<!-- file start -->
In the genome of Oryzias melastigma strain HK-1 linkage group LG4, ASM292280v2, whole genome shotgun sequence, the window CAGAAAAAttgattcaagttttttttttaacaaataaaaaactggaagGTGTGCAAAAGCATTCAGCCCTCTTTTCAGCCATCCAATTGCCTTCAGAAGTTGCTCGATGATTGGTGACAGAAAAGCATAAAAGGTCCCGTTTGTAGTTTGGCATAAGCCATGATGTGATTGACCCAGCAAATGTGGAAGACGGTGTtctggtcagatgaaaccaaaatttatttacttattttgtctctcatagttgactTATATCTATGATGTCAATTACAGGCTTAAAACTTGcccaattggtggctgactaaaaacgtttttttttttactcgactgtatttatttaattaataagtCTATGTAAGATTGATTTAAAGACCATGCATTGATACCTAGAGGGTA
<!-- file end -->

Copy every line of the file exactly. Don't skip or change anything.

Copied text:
In the genome of Oryzias melastigma strain HK-1 linkage group LG4, ASM292280v2, whole genome shotgun sequence, the window CAGAAAAAttgattcaagttttttttttaacaaataaaaaactggaagGTGTGCAAAAGCATTCAGCCCTCTTTTCAGCCATCCAATTGCCTTCAGAAGTTGCTCGATGATTGGTGACAGAAAAGCATAAAAGGTCCCGTTTGTAGTTTGGCATAAGCCATGATGTGATTGACCCAGCAAATGTGGAAGACGGTGTtctggtcagatgaaaccaaaatttatttacttattttgtctctcatagttgactTATATCTATGATGTCAATTACAGGCTTAAAACTTGcccaattggtggctgactaaaaacgtttttttttttactcgactgtatttatttaattaataagtCTATGTAAGATTGATTTAAAGACCATGCATTGATACCTAGAGGGTA